Throughout the next eighteen years, additions were made, with albums from the likes of Andy Williams, Perry Como, James Last and Richard Clayderman appearing on a regular basis. With that background, it probably doesn’t come as much of a surprise that I was a very early starter in the “liking music your parents don’t” stakes – at the age of five to be precise. Seeing T. Rex performing Hot Love on what I presume must have been Top Of The Pops was my eye-opener and I clearly remember my father’s horrified reaction when I pointed at Marc Bolan and announced that I wanted to be like him when I grew up.

So, by April 1984, just a month or so shy of my eighteenth birthday, my parents had grudgingly accepted that this wasn’t a phase I was going through and that I had acquired a lot of vinyl that they didn’t want anywhere near the stereo in the living room.

That was when something rather strange happened as we ate our evening meal. I presume there must have been a lull in the usual conversation, which would have been around the seeming lack of revision I was doing for my forthcoming A Levels (a conversation that is strangely being repeated right now with my eldest…). My father suddenly asked, “Echo And The Bunnymen – are they one of those groups you listen to?”. Bracing myself for some sort of sarcastic remark, I looked at my sister, rolled my eyes and replied in the affirmative. “Their new one’s very good”, he stated. My sister and I looked at each other.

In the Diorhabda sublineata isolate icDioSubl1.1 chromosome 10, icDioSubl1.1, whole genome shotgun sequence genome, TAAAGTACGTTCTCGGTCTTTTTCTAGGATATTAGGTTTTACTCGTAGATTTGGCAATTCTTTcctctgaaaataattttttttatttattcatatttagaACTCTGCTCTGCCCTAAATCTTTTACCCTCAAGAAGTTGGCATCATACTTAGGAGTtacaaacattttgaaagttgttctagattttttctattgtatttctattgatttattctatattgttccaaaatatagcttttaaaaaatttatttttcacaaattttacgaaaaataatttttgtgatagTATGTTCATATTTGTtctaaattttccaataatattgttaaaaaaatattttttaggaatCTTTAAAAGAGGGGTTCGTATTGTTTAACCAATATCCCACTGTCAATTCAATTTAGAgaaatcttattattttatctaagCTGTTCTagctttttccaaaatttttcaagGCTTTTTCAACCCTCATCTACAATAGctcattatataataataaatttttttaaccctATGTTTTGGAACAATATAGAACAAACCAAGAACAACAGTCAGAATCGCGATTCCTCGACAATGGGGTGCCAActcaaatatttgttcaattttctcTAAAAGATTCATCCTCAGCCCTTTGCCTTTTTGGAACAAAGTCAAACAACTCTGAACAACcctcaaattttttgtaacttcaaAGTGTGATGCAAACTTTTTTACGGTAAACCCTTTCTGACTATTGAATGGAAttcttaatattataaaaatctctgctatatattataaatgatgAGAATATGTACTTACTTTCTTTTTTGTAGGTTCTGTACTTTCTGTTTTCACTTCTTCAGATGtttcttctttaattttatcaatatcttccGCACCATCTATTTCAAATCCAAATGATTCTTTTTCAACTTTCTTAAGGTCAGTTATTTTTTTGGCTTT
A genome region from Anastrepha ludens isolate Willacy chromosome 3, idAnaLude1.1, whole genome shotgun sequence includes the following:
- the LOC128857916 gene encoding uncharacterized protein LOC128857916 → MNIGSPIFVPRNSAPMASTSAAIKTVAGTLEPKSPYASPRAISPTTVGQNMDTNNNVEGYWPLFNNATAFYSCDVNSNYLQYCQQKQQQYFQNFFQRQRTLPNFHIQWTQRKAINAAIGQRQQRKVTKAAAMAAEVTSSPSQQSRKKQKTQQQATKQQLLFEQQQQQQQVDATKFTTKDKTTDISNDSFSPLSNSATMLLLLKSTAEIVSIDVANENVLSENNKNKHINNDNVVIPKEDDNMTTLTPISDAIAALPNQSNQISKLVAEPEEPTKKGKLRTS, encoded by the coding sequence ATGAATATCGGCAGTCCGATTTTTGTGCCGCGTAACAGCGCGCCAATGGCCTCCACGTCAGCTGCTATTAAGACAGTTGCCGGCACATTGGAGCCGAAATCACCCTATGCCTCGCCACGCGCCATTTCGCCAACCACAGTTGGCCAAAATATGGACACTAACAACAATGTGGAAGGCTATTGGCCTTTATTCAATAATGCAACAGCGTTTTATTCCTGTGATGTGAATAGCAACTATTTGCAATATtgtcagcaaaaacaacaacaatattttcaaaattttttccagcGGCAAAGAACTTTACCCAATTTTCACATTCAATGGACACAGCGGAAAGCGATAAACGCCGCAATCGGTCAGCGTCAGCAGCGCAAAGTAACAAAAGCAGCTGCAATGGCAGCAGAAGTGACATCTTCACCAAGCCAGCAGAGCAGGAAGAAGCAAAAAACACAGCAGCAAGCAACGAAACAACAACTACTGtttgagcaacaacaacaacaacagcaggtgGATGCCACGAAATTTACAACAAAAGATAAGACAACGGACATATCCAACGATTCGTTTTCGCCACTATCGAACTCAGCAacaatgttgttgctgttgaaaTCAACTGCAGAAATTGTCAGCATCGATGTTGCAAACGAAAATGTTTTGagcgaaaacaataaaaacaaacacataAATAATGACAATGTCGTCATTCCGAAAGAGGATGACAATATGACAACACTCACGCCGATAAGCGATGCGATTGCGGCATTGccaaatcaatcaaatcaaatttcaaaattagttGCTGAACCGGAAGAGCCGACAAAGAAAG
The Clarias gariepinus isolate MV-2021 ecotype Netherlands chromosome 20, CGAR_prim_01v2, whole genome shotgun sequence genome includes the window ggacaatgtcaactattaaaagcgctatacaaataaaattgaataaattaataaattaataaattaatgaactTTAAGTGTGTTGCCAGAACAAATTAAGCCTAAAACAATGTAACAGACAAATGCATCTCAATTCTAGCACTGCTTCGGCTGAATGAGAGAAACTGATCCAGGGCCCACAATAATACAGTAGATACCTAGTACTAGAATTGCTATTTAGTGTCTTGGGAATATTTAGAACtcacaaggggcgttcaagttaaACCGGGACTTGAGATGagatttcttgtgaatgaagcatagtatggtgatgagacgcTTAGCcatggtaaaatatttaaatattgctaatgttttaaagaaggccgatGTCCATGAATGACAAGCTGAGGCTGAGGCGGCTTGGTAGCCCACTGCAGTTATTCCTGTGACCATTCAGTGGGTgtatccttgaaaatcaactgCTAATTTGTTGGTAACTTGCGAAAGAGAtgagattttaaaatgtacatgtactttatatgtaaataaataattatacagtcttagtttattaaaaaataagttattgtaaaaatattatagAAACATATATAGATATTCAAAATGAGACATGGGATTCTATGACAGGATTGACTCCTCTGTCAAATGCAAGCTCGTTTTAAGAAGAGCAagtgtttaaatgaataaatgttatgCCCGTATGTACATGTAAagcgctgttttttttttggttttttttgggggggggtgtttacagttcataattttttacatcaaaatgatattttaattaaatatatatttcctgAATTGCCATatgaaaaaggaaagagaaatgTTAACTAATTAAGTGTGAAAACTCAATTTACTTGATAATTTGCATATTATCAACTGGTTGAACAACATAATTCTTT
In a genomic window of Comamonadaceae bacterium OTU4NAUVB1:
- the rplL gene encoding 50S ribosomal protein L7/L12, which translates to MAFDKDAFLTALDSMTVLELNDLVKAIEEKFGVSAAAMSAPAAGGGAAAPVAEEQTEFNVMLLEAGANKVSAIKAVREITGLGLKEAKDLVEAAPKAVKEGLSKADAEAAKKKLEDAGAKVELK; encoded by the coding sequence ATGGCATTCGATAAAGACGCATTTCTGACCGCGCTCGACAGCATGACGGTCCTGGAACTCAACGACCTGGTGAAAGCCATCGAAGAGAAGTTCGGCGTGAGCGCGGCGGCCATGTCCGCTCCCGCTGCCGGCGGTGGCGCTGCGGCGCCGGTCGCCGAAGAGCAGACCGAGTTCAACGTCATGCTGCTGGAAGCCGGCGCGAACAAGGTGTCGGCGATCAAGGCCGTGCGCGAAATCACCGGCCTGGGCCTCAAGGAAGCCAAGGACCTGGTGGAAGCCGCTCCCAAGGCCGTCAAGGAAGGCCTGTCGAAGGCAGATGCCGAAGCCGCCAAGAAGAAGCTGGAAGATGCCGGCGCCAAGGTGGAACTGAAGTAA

It was she who took the initiative, guessing at what she thought was going on. “The Killing Moon is their old one, Dad”, she said, “they’ve got a new one out now”. My father put down his cutlery, clearly affronted by her comment. “No”, he said very pointedly, “I mean the new one. Something to do with fingertips”.

The ensuing conversation revealed that in the timber yard where my father worked, the radio was on pretty much constantly in the various buildings on the site. In recent years, as the average age of the workforce had lowered in relation to my father’s, Radio 1 had become the station of choice, exposing him to some of the “rubbish” he believed I listened to.

My father didn’t really elaborate too much on what it was he liked about Silver, but there was a post-A Level conversation where he described Seven Seas as “another good one”. He had started buying cassettes to play in the car around that time and had moved onto The Eagles among others – maybe this had paved the way to him liking the works of Ian McCulloch and co.

So that’s Silver and what it means to me. I never did sit my father down and play Ocean Rain to him as I did OK in those A-Levels, went to Uni and those family evening meals became a thing of the past. I’m not sure if he’d have liked all of it, but I always think of him when playing tracks from it.

As a footnote, my father passed away a few years ago after a prolonged illness. He lost interest in most things, including music. However, my mother has picked up the mantle of surprising the offspring with musical observations, declaring Biffy Clyro’s original Many Of Horror to be far more “real” than the version by the bloke who won the X Factor….

TGG